During the first days of the disease, myocardial oedema is present in about 30% of cases and appears as a hypersignal on T2-weighted images. Oedema involves predominantly the inferolateral wall with or without increased wall thickening. Pericardial effusion is noted in approximately 20% of cases and is generally moderate. Cine-CMR may reveal wall motion abnormalities that are usually diffuse with a global hypokinesia in approximately 30% of cases.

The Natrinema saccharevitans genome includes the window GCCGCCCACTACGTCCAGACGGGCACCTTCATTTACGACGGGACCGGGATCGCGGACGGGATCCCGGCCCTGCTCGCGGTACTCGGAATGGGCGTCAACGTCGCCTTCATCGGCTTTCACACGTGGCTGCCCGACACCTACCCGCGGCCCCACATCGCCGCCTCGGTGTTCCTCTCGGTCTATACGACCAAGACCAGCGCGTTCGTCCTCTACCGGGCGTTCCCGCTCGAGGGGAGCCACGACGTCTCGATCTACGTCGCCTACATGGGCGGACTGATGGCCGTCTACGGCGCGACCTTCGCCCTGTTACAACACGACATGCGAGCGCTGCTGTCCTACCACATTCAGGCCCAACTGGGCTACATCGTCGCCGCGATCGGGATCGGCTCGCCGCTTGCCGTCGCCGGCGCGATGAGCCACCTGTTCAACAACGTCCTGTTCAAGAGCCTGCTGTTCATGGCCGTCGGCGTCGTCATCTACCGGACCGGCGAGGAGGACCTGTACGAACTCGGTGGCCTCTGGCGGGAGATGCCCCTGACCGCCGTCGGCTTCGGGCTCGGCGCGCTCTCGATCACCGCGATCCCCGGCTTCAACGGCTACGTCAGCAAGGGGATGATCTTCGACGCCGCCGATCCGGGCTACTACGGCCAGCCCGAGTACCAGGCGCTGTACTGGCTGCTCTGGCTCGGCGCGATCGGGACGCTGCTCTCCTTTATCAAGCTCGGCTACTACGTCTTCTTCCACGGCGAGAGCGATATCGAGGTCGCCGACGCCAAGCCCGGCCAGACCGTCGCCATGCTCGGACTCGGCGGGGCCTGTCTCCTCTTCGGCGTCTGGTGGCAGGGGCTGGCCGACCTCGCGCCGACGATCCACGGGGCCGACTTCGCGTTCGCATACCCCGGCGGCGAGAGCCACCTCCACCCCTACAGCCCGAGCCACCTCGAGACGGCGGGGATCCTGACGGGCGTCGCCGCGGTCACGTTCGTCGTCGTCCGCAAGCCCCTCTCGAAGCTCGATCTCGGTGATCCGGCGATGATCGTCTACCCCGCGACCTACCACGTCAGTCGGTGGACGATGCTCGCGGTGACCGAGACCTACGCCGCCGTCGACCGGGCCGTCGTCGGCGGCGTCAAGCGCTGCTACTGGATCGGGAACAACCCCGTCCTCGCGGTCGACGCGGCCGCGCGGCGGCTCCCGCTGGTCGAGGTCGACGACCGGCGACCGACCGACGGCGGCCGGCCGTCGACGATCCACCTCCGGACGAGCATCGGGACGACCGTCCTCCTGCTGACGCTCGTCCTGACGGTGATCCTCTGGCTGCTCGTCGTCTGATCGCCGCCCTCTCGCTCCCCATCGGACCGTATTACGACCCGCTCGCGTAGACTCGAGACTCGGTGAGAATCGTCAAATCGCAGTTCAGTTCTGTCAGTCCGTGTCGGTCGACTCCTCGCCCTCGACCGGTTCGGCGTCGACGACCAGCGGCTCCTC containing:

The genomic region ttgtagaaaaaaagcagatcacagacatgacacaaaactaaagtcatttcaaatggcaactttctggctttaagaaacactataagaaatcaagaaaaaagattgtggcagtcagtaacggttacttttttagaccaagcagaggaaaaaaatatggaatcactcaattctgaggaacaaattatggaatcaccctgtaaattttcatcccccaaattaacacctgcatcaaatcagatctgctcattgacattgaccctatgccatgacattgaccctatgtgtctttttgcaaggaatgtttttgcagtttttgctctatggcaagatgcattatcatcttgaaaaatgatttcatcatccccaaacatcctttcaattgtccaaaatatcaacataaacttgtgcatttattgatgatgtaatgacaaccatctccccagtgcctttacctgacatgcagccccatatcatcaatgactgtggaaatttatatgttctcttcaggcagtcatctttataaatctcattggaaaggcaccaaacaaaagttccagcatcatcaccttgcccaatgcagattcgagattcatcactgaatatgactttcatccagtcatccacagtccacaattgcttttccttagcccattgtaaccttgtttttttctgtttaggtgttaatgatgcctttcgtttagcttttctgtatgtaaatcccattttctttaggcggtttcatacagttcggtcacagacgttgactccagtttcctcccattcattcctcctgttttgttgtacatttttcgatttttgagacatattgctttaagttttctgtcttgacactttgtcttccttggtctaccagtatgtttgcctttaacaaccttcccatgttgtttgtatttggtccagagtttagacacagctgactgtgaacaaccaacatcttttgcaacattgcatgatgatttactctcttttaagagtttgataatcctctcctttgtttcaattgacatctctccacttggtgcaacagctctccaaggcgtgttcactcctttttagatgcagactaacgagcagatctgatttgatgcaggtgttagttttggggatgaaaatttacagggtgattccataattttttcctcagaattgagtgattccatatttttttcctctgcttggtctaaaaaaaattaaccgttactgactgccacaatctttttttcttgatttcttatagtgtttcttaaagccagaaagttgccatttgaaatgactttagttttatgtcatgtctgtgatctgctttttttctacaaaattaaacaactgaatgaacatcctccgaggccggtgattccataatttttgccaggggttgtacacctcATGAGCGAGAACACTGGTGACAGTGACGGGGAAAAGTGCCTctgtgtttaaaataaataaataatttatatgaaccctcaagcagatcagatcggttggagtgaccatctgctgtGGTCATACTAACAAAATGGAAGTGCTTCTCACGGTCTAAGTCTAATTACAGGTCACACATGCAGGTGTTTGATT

In the most severe forms (fulminant myocarditis), LV ejection fraction (LVEF) is severely decreased without LV dilation. Segmental wall motion abnormality may be present in myocardial segments that can be different from those exhibiting myocardial damage on delayed enhancement sequence. In contrast to microvascular obstruction frequently observed after acute MI, there is no perfusion defect on contrast-enhanced first-pass perfusion imaging. Areas of delayed contrast-enhancement are frequent, either nodular predominating in the subepicardium or showing up as thick bands preferentially at mid-wall. Myocyte membrane rupture leading to increased extracellular space, oedema related to the inflammatory phenomenon with capillary compression, increased vascular permeability responsible for an increased distribution volume, along with decreased gadolinium clearance, may explain gadolinium accumulation in regions involved in the pathologic process of acute myocarditis. These lesions occur in the same territory as oedema and do not correspond to a known coronary territory (see Figure 2). These abnormal areas of delayed enhancement are very often localised in the inferolateral wall. More subtle patterns such as micro-nodular lesions can be observed. These abnormal delayed-enhancement patterns have low sensitivity (around 60%) but a high specificity (97-100%), underscoring the need for using a combination of different sequences to improve diagnostic accuracy. Recent comparison data on the use of endomyocardial biopsy showed positive biopsies in more than 90% of delayed-enhanced areas, against 9% in non-enhanced areas. After 10 days, subacute forms are more difficult to pick by CMR because of the diffusion of the viral process in the myocardium. The oedema may become more diffuse, as well as wall motion abnormality. Delayed enhancement may be difficult to highlight because of a more diffuse process. Several longitudinal studies have followed patients up to three months. A favourable outcome was observed when LV contractile function improved and paralleled a significant decrease or involution of damaged delayed-enhanced myocardial tissue. Although still controversial, early hyperenhancement occurring four minutes after gadolinium injection at the acute phase and persisting up to one month after the onset of symptoms could be indicative of poor outcome.